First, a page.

Taiwan "president" Chen Shui-bian has taken a more risky step toward independence by attempting to use referendums to write a new constitution for the island.
Stimulated by the forthcoming "presidential" campaign and his deep-rooted pro-independence essence, Chen openly claims the election will be a choice between his "one country on each side" theory and the one-China principle advocated by his political competitors.
With less than four months away from the election, Chen's daring move toward "Taiwan independence" is obviously a challenge not only to all Chinese people but also to the United States, Taiwan's staunchest backer.
It is worth considering why Taiwan separatist forces have stepped up efforts to promote independence in the face of numerous obstacles.
Chen's recent irresponsible and risky actions were stimulated by "election tactics."
Since 1949, the mainland has expressed a consistent position that it pins the hope of reuniting itself with Taiwan upon the island's people and expects to reunify the motherland by relying on the strength of the Chinese people.
The recent political situation in Taiwan has shown that all political parties on the island compete with each other by putting forward irresponsible platforms. To gain more votes, they have not hesitated to write blank cheques to Taiwan voters.
In this way, they are going to take the Taiwan people down the wrong road.
The Taiwan people have turned out to be the cards the politicians are playing with.
According to Chen's unveiled independence timetable, he would complete referendum legislation by 2003, carry one out in 2004, create a new constitution by 2006 and bring this new constitution into force by 2008.
Fearing they would lag behind in the votes race, Chen's political adversaries, the Kuomintang (KMT) and the People First Party (PFP), have also joined the rank.
The two parties said they would revise the constitution, including the referendum clauses, by November of this year. They then pledged to conduct a referendum and put a new constitution in effect through referendum by 2005.
Moreover, the KMT also claimed it is not opposed to Taiwan independence through referendum and to changing the name of the "nation."
As the main political parties in Taiwan, Chen's pro-independence Democratic Progressive Party (DPP), the KMT and the PFP are seemingly engaged in a race to accelerate the pace of independence.
The reason why the DPP, the KMT and the PFP -- the latter two of which once favoured the one-China principle -- expect to attract votes by peddling an independence proposal is that they have labelled the independence proposal with "democracy" and "freedom." These are two topics that the Taiwan people are concerned about.
Besides, these political parties well know that what they have promised is only a blank check. They are well aware of the cost of independence.
By pushing for an independence-oriented referendum, Chen has mortgaged the life and property of the Taiwan people. He is also taking advantage of the mainland's patience and desire for peace.
It is the mainland's long-held stance that it pursues a peaceful settlement of the Taiwan question while reserving the right of using force against Taiwan separatists forces and foreign intervention.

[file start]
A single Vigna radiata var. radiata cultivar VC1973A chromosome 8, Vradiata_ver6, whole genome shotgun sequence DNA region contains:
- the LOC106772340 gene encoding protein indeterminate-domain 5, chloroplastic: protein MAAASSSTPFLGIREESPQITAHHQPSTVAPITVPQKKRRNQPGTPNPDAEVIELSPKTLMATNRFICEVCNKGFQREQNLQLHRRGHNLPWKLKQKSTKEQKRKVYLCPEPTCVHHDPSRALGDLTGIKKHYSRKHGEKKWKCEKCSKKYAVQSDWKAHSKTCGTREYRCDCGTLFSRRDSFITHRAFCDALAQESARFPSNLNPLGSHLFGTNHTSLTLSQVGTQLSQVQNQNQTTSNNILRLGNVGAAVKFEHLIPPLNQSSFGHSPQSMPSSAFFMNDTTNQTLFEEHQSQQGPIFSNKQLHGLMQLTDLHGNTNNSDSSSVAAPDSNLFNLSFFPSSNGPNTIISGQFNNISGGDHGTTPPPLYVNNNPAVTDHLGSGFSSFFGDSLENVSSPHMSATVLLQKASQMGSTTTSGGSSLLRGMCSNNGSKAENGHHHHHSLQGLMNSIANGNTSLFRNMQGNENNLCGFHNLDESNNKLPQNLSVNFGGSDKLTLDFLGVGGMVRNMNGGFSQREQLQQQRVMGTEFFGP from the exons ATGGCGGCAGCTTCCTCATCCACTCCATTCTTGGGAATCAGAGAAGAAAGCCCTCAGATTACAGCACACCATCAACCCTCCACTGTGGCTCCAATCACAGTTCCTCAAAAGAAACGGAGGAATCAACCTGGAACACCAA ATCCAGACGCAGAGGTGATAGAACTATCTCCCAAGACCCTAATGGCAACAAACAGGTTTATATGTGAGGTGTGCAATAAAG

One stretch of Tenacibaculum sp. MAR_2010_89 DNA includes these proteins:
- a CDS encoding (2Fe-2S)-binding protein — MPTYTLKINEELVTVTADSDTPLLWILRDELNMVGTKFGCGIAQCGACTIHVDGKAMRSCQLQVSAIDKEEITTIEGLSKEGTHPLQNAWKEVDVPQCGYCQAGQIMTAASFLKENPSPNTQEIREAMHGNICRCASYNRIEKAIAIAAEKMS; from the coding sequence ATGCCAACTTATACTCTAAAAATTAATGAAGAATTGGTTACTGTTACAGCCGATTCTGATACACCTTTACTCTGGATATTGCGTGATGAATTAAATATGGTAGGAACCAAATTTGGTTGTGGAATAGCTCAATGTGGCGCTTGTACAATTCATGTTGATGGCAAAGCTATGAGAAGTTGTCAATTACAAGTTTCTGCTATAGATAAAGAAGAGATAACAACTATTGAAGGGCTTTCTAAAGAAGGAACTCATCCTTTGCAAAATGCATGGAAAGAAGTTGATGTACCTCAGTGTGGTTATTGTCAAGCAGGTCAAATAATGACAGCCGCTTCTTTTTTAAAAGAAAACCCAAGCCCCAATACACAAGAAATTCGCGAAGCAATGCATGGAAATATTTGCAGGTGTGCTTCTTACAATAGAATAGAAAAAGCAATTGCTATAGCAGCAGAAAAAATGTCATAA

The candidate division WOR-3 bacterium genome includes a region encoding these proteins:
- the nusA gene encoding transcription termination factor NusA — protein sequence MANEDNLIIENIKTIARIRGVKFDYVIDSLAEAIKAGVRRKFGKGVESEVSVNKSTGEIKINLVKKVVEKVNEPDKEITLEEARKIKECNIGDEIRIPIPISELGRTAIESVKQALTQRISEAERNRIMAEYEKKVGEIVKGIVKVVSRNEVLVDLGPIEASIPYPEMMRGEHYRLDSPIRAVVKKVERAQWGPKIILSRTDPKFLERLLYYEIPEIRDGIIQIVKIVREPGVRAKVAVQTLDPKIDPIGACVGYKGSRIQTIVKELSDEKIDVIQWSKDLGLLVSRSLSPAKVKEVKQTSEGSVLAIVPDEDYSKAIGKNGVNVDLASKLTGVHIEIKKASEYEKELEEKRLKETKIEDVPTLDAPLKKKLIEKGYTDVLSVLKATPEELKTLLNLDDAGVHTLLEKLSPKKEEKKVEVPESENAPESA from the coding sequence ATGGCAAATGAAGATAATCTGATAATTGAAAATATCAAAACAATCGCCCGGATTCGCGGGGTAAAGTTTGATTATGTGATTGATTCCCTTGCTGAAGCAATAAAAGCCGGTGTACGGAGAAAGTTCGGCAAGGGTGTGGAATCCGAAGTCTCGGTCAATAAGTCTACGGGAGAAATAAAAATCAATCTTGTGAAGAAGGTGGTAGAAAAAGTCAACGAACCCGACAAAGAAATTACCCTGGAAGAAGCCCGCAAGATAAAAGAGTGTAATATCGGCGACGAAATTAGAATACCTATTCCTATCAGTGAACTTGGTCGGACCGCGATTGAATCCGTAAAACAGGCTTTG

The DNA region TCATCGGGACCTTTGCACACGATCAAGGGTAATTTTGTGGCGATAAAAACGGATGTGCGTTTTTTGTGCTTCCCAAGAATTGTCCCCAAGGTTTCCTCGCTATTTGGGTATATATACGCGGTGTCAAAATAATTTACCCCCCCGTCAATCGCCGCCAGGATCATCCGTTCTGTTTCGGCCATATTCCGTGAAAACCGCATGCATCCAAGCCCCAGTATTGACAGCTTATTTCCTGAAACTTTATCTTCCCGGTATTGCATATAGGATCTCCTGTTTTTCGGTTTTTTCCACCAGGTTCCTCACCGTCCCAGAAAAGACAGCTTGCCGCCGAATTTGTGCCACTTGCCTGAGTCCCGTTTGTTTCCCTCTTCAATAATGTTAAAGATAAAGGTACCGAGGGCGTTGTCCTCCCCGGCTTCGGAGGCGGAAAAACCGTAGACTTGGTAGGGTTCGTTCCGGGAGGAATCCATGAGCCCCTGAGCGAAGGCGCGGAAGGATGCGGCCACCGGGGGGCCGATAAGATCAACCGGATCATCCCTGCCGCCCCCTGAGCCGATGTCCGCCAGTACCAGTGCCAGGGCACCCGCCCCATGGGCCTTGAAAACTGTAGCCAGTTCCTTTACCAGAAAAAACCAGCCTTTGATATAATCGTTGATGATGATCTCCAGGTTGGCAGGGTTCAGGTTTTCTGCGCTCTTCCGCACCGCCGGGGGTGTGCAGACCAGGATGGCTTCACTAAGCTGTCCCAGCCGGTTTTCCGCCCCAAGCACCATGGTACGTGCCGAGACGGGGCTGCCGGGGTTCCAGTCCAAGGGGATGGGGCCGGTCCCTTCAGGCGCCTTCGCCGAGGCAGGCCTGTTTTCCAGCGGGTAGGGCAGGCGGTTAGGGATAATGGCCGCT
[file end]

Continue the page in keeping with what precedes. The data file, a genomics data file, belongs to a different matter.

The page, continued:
Since the 1990s, the mainland has asserted many times that independence only means war.
However, the mainland's solemn warnings have failed to reach independence diehards.
In fact, Chen's latest independence moves are aimed at testing the mainland's policy bottom-line.
Last August, the pro-independence "president" put forward "one country on each side."
Recently, he made another move to push for a referendum and a new constitution, aimed at separating Taiwan from its motherland and creating an independent state.
The use of force is a last resort for the mainland to maintain the country's sovereignty and integrity. But the mainland is also concerned the use of force will possibly cause huge damage to the interests of the large number of Taiwan people. This also explains why the mainland has been extremely cautious about the solution of the Taiwan question.
Obviously, Chen has taken advantage of the mainland's concern again and again to sound out on the issue.
Meanwhile, the United States' ambiguous attitude has also contributed a lot to the rampant and daring attitude of Taiwan separatist forces.
Truly, the Bush administration has made some efforts against Taiwan independence. It has also warned Chen against causing trouble many times.
But the administration has also sent the wrong message to Taiwan independence forces.
On the one hand, the Bush administration claimed the United States would adhere to the three Sino-US Joint Communiques and not support Taiwan independence. On the other, it also stressed the United States would keep its commitments in the Taiwan Relations Act, and even sees the bill as the main pillar of the US policy toward Taiwan.
The administration has also given a nod to large-scale US arms sales to Taiwan and provided opportunities for Taiwan leaders to make stopovers which were utilized as platforms to disseminate Taiwan independence pamphlets.
In April 2001, US President George W. Bush claimed the United States would do "whatever it took to defend" Taiwan.
Supports from some US pro-Taiwan hawkish forces have also fuelled Taiwan authorities' independence programme.
The author is a researcher with the Institute of International Contemporary Relations.
(China Daily December 13, 2003)